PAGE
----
ECONOMY: by Colin TeeseNews Weekly
The housing boom: history repeats
, August 23, 2003
Question? What's the difference between inflated US share prices and the Australian housing boom? Answer: Almost nothing.
What is happening in Australia with housing prices and our government's response to the boom is eerily similar to what has happened in the US with escalating share prices.
More needs to be said on these issues, but first let's understand what has happened in the US following the boom and bust in share prices. That particular bubble was allowed to proceed unattended to bursting point.
After two years, the consequences of the bust are yet to fully work themselves out of the US economy. The immediate result was a savage collapse of the price of shares.US$7 trillion in losses
How about the fallout? Well, the value of US stocks has already fallen by some US$7 trillion, and most experts are convinced that the bottom of the market is yet to be fully tested. To put the figure into perspective, that amount represents the biggest setback to US wealth in the nation's history. It is, for example, an amount greater than the country's outlays on World War II.
But that is not the end of it. In one sense, it could be said that shares losing the inflated element of their value is no bad thing. Some investors, especially those who borrowed heavily, will be badly burned, but will there be any adverse fall-out for business?
Unfortunately, yes. Those burned by crashing share prices will necessarily become cash strapped consumers. And the shrinking of their buying power will flow on to business.
Overall, the effect will be to slow growth in an economy which - like ours - depends utterly for its sustained growth on healthy consumer spending.
Business can't escape the fallout. Those companies which have borrowed heavily against the inflated value of their shares will find trouble in servicing their loans as consumer demand slows. The US Central Bank's response has been to keep interest rates low, allow the US dollar to drop in value, thereby hoping to trigger an economic recovery.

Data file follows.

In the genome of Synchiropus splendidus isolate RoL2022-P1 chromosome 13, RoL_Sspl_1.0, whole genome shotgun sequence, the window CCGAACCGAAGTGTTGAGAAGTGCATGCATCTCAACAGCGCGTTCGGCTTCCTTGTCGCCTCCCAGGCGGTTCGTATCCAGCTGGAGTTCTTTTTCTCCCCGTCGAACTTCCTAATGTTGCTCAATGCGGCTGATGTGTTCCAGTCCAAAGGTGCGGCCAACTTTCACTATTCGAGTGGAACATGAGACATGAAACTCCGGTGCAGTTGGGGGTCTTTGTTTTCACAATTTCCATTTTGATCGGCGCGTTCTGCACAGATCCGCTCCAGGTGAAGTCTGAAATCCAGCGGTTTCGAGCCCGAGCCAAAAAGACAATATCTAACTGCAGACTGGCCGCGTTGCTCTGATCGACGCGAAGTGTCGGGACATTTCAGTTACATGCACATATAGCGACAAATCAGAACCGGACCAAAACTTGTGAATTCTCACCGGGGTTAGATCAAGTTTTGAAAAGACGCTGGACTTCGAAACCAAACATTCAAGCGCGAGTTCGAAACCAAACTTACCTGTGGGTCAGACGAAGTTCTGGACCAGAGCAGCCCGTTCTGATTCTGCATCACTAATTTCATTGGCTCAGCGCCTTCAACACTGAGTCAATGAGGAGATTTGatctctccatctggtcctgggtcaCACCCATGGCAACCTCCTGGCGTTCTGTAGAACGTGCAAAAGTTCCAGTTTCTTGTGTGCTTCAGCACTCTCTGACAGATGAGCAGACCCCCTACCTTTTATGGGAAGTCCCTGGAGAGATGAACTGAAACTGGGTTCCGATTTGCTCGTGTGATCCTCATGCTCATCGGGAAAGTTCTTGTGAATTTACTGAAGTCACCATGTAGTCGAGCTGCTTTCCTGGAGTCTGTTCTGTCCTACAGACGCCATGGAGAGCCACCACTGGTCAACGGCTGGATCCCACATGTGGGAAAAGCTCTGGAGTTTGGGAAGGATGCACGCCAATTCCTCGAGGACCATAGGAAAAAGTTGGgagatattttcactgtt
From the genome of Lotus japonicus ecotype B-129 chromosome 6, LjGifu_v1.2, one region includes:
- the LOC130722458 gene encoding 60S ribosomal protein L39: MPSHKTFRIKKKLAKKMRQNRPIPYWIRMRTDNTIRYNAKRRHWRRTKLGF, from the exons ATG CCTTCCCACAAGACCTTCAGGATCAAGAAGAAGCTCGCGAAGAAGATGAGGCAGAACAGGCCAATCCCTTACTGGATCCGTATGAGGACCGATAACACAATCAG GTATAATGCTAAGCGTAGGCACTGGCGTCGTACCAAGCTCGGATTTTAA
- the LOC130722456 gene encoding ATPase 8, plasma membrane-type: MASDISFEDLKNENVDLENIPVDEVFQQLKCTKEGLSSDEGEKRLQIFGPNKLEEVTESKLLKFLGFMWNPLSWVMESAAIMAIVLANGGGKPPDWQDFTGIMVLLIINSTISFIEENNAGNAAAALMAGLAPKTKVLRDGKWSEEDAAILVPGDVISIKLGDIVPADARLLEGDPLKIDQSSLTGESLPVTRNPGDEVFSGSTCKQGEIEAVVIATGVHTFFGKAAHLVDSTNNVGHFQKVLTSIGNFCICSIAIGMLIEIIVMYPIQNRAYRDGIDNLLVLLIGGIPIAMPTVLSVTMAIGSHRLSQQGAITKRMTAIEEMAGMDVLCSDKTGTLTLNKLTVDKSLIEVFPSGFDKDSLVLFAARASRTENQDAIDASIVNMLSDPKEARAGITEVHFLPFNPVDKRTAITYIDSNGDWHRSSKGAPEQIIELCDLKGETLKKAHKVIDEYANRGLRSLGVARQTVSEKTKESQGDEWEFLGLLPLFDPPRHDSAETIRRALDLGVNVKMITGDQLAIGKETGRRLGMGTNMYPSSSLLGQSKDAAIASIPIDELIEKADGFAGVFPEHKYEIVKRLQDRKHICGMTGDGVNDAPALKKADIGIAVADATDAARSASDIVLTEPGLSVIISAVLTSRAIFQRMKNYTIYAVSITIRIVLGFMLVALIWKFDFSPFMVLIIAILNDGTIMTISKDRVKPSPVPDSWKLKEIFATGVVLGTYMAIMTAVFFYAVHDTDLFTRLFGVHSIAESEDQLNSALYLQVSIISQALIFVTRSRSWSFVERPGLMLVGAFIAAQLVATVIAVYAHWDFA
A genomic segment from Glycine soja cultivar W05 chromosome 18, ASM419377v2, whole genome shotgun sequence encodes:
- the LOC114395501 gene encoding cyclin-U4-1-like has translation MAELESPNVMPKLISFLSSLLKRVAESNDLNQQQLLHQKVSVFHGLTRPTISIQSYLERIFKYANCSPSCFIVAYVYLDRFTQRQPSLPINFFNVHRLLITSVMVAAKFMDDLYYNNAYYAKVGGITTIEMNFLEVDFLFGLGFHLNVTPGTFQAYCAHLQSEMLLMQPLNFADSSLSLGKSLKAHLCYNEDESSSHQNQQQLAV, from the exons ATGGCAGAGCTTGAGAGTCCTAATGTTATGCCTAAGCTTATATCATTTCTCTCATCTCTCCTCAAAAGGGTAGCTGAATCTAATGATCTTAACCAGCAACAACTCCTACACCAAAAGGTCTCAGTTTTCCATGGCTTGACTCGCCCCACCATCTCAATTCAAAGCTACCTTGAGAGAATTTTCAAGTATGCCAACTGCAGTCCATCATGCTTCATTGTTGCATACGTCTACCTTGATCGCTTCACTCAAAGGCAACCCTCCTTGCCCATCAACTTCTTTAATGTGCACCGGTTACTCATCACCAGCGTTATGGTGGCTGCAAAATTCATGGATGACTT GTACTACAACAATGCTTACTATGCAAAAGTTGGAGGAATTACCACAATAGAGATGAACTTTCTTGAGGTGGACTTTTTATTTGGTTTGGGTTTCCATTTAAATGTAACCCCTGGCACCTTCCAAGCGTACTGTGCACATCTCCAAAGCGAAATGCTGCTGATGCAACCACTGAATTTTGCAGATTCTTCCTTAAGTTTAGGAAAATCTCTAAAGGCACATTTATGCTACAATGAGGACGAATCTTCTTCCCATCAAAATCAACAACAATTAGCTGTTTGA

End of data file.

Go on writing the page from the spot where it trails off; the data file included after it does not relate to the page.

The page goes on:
The thinking goes like this. A lower US dollar will make US manufactured exports cheaper, create jobs in the US and thereby help the economy offset the fall in consumer spending occasioned by the collapse in share prices.
The trouble is that - again like Australia - the US has allowed its industries to run down as US consumers became addicted to more and ever cheaper imports financed by offshore borrowing.
The fundamental problems for the US is that new industries cannot be created overnight; moreover, their success depends upon investment now to realise returns some years later. And while the dollar may be low now thus making imports dearer and US output more competitive overseas, two years from now can business be certain where the dollar will be? What company, in a down market, will gamble investing against the prospect of such an uncertain future?
In any event, will US consumers come to the party? The low dollar condemns them to paying more for their consumer needs - whether US made or imports. US companies may indeed be more competitive with imports, but part of the reason for that will be that imports are more expensive.
So US consumers, already over-stretched on borrowings, may be forced to further draw in their consumer horns.
It's hard to see how any of this can do much to improve the health of the US economy.
So what about Australia? For reasons which we need not consider here, what the US has done with share prices, we have done - and are continuing to do - with housing prices. The only difference is that the bubble on our house prices has not yet burst. There are those who insist it will not burst, and still others who say, "Even if it does, so what? The market created the bubble, leave the market to correct it".
At one moment these positions retained a ring of credibility - certainly in the US. Those views are precisely what the Chairman of the US Central Bank, Alan Greenspan, is on record as proclaiming, while the share bubble was in full flight. He didn't believe, he said at the time, that he could or should do anything about it.